Of Human Interest: News-lite

By PENNY NELSON BARTHOLOMEW, United Press International  |  April 12, 2002 at 6:14 AM
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A new sandwich being developed by the U.S. military is tough enough to be dropped out of an airplane and is designed to last for up to three years, according to a New Scientist report.

The new "pocket" sandwich will stay fresh for three years at the temperature of a warm summer day, and for six months at around 100 degrees Fahrenheit. It could supplement the military's standard fare, called "Meal Ready-to-Eat" (MRE). The sandwiches are more easily eaten on the go than the MREs, which are stored in and must be prepared from a series of pouches.

The researchers at the U.S. Army Soldier Systems Center in Natick, Mass., added substances called humectants to pepperoni and chicken to prevent water from leaking out of them and making the bread soggy. The pepperoni and barbecue-chicken sandwiches were rated as "acceptable" by soldiers, and pocket pizzas, cream-filled bagels, breakfast burritos, and peanut-butter sandwiches are next on the menu.

(Thanks to Jim Kling, UPI Science News)


We're not as worried as much about financial insecurity or Osama bin Laden, according to a survey of 1,000 Americans.

The poll -- commissioned by AmeriCredit Corp., and conducted by Market Facts, Inc., a national research firm -- found that about four out of five Americans expect their spending habits will return to normal within a year. Nearly half of those surveyed say they already are back to normal spending.

Despite widespread preoccupation with the war in Afghanistan, Americans expressed less concern with the capture of al-Qaeda leader Osama bin Laden (16 percent) than seeing a clear end to the recession (32 percent) and an end to large numbers of layoffs (25 percent).

"The recession and its effects are still the subject of national debate, but our survey clearly indicates that a large majority of Americans feel they have weathered the storm and are intent on resuming normal consumer purchases," said Michael R. Barrington, vice chairman, president and CEO of AmeriCredit. "We have all seen the early signs of renewed optimism, and our survey shows its extent and how it's affecting people's financial decisions."

In response to a question of priorities in paying bills during the financial downturn, Americans said mortgage and rent payments ranked first, followed in order of importance by car payments and auto insurance. Of less priority were credit card payments, cellular phone bills and cable or satellite television bills.

Asked about major spending plans postponed during the past year, respondents listed in order of importance: home improvements, vacation plans, electronic or computer purchases, elective dental or medical procedures and automobile purchases.

Consumers listed the following major spending plans for 2002, in order of importance: vacations (23 percent), home improvements (22 percent) and automobile purchases (10 percent).


According to the Tax Foundation, a Washington-based research group, this year's Tax Freedom Day -- the day on which the average working America has earned enough in gross income to satisfy their tax obligations -- falls on April 27, two calendar days earlier than in 2001 and four days earlier than in 2000.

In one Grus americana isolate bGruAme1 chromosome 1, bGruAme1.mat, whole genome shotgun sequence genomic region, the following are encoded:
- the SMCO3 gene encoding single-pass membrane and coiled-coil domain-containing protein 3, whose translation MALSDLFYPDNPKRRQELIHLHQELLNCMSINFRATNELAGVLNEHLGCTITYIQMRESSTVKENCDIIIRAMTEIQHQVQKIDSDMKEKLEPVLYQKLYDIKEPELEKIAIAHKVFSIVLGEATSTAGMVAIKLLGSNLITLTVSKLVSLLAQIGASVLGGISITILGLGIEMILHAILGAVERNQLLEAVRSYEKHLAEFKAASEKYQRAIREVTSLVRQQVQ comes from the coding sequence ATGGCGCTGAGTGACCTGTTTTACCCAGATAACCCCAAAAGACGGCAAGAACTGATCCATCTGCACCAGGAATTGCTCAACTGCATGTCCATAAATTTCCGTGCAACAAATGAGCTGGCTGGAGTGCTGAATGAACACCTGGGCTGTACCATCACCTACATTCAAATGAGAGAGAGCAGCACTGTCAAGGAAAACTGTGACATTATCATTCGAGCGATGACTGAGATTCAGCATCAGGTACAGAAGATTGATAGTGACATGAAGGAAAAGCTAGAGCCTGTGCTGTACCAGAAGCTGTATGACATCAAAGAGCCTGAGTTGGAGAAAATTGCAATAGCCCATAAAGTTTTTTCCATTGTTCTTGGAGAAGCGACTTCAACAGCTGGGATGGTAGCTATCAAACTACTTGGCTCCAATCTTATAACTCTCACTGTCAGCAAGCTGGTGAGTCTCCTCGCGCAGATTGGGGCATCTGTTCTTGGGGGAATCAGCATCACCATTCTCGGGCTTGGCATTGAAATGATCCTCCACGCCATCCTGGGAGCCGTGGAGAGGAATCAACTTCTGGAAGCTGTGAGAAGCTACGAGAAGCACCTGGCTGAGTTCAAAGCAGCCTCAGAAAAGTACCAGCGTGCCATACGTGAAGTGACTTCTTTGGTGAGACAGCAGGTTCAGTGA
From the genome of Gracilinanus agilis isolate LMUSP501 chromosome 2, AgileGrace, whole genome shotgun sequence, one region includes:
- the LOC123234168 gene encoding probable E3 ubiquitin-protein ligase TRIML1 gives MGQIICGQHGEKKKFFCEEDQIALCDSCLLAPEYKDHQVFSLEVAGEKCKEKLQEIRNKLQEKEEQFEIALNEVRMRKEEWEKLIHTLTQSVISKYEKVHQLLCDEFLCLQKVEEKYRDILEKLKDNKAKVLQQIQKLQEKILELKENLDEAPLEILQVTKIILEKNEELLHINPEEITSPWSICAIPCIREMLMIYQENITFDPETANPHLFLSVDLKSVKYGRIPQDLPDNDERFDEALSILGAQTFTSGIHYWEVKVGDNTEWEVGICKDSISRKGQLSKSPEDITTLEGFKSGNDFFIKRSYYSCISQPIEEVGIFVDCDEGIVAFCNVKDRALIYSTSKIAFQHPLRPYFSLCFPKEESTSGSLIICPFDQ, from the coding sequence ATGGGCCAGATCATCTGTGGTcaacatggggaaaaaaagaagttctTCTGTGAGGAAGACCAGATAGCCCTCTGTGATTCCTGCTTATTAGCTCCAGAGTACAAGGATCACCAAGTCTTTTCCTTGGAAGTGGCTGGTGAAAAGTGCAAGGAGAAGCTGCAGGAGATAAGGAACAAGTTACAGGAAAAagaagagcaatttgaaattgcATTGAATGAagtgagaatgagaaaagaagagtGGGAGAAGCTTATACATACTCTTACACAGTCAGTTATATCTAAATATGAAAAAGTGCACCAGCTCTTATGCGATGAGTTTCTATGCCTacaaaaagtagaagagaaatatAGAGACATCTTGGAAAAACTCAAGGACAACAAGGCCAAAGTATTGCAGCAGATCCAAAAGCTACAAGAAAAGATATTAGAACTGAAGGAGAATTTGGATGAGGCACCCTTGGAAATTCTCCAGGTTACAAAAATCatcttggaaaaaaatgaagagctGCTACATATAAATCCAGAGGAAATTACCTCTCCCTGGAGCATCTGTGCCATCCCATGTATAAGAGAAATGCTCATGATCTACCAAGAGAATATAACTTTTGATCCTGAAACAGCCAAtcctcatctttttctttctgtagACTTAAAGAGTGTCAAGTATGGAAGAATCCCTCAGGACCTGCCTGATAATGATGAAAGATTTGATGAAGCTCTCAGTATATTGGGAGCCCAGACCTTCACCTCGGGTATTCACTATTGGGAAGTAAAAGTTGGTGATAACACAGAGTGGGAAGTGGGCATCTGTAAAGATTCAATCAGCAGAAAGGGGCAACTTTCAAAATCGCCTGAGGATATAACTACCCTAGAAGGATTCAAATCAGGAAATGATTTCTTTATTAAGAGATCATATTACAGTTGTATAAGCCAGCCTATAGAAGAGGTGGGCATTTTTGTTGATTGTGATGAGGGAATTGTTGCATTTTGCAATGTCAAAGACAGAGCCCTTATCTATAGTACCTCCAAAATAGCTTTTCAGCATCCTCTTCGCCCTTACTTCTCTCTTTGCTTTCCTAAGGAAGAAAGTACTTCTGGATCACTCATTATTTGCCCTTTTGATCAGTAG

The group also found that the number of days that the average American must work to pay taxes can be compared to the price of other important categories of consumer spending. "Americans will work longer to pay for government (117 days) than they will for food, clothing, and shelter combined (106 days)," it said in a statement.

The full report on the nation's tax burden can be found on the group's Web site at taxfoundation.org/taxfreedomday.html.

(From UPI's Capital Comment)


FRIDAY: This is International Teens Against Zits, a rally protesting the injustice done by acne all over the world.

And the 14th annual Ozark UFO Conference is today through Sunday at the Inn of the Ozarks Conference Center in Eureka Springs, Ark. The truth is out there. Beam me up, Scotty.

SATURDAY: India celebrates the Sikh holiday of Baisakhi today.

And the Sinhala and Tamil New Year is celebrated today and tomorrow in Sri Lanka.

SUNDAY: Today through April 18 is Explore Your Career Options Week.

Today through April 20, meanwhile, is Grange Week, recognizing its contribution to America. (Web site: nationalgrange.org) It's also National Organ and Tissue Donor Awareness Week and National Women's Nutrition Week.

Today through April 21 is Jewish Heritage Week.

This is the beginning of Pan American Week and today is Pan American Day, by presidential proclamation.

In Honduras, today is celebrated as Dia De Las Americas.

And it's International Moment of Laughter Day. (Web site: izzyg.com)

MONDAY: Today through April 21 is Astronomy Week. It's also Families Laughing Through Stories Week, National Credit Education Week, National Minority Cancer Awareness Week and Young People's Poetry Week.

This is Income Tax Pay Day.

And it's Patriot's Day in Massachusetts and Maine.

(Thanks to Chase's 2002 Calendar of Events)


This TV series was a breakthrough for the career of actor Johnny Depp. What?

"21 Jump Street," a police drama that premiered on this date in 1987 on Fox TV.

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